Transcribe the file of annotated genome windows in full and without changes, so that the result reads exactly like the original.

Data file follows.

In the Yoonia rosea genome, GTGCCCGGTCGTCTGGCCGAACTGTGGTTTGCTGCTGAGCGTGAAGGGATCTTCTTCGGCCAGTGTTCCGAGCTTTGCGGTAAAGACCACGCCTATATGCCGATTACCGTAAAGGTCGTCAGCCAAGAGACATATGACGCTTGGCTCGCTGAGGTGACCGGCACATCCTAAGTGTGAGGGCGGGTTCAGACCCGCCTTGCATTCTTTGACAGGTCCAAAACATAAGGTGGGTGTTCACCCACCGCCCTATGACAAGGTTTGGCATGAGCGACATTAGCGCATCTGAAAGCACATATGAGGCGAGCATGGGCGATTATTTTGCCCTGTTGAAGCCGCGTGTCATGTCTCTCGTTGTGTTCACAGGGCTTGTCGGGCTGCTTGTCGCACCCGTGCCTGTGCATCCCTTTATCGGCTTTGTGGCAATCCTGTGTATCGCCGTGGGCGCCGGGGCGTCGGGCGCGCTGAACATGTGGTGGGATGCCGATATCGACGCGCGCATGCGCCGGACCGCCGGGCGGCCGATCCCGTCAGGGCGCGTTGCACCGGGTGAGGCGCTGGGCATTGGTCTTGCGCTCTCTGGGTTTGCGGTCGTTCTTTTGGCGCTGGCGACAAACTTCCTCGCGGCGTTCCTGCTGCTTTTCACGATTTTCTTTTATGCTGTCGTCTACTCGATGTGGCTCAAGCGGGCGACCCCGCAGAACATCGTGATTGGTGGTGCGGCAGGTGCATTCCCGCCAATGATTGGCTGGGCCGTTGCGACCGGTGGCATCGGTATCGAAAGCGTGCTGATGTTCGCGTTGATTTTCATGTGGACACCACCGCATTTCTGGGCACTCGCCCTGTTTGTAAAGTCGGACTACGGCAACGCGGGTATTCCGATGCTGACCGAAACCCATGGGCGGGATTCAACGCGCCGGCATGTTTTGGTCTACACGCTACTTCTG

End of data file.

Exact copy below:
In the Yoonia rosea genome, GTGCCCGGTCGTCTGGCCGAACTGTGGTTTGCTGCTGAGCGTGAAGGGATCTTCTTCGGCCAGTGTTCCGAGCTTTGCGGTAAAGACCACGCCTATATGCCGATTACCGTAAAGGTCGTCAGCCAAGAGACATATGACGCTTGGCTCGCTGAGGTGACCGGCACATCCTAAGTGTGAGGGCGGGTTCAGACCCGCCTTGCATTCTTTGACAGGTCCAAAACATAAGGTGGGTGTTCACCCACCGCCCTATGACAAGGTTTGGCATGAGCGACATTAGCGCATCTGAAAGCACATATGAGGCGAGCATGGGCGATTATTTTGCCCTGTTGAAGCCGCGTGTCATGTCTCTCGTTGTGTTCACAGGGCTTGTCGGGCTGCTTGTCGCACCCGTGCCTGTGCATCCCTTTATCGGCTTTGTGGCAATCCTGTGTATCGCCGTGGGCGCCGGGGCGTCGGGCGCGCTGAACATGTGGTGGGATGCCGATATCGACGCGCGCATGCGCCGGACCGCCGGGCGGCCGATCCCGTCAGGGCGCGTTGCACCGGGTGAGGCGCTGGGCATTGGTCTTGCGCTCTCTGGGTTTGCGGTCGTTCTTTTGGCGCTGGCGACAAACTTCCTCGCGGCGTTCCTGCTGCTTTTCACGATTTTCTTTTATGCTGTCGTCTACTCGATGTGGCTCAAGCGGGCGACCCCGCAGAACATCGTGATTGGTGGTGCGGCAGGTGCATTCCCGCCAATGATTGGCTGGGCCGTTGCGACCGGTGGCATCGGTATCGAAAGCGTGCTGATGTTCGCGTTGATTTTCATGTGGACACCACCGCATTTCTGGGCACTCGCCCTGTTTGTAAAGTCGGACTACGGCAACGCGGGTATTCCGATGCTGACCGAAACCCATGGGCGGGATTCAACGCGCCGGCATGTTTTGGTCTACACGCTACTTCTG